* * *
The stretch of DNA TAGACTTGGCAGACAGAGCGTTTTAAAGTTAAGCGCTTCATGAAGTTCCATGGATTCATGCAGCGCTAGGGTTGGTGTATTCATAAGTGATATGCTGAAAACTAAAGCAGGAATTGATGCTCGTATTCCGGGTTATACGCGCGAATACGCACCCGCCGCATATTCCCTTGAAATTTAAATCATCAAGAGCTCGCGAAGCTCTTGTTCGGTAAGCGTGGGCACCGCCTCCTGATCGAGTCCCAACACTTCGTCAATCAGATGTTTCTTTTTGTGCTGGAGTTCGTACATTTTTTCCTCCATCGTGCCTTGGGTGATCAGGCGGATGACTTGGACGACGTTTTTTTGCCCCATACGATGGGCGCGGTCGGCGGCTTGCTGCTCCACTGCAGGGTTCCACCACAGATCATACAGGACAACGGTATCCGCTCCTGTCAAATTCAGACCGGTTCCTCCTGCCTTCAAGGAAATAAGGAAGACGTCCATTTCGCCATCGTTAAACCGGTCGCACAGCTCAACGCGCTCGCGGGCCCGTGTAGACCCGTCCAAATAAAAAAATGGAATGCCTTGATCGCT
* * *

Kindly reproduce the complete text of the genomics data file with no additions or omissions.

The stretch of DNA TAGACTTGGCAGACAGAGCGTTTTAAAGTTAAGCGCTTCATGAAGTTCCATGGATTCATGCAGCGCTAGGGTTGGTGTATTCATAAGTGATATGCTGAAAACTAAAGCAGGAATTGATGCTCGTATTCCGGGTTATACGCGCGAATACGCACCCGCCGCATATTCCCTTGAAATTTAAATCATCAAGAGCTCGCGAAGCTCTTGTTCGGTAAGCGTGGGCACCGCCTCCTGATCGAGTCCCAACACTTCGTCAATCAGATGTTTCTTTTTGTGCTGGAGTTCGTACATTTTTTCCTCCATCGTGCCTTGGGTGATCAGGCGGATGACTTGGACGACGTTTTTTTGCCCCATACGATGGGCGCGGTCGGCGGCTTGCTGCTCCACTGCAGGGTTCCACCACAGATCATACAGGACAACGGTATCCGCTCCTGTCAAATTCAGACCGGTTCCTCCTGCCTTCAAGGAAATAAGGAAGACGTCCATTTCGCCATCGTTAAACCGGTCGCACAGCTCAACGCGCTCGCGGGCCCGTGTAGACCCGTCCAAATAAAAAAATGGAATGCCTTGATCGCT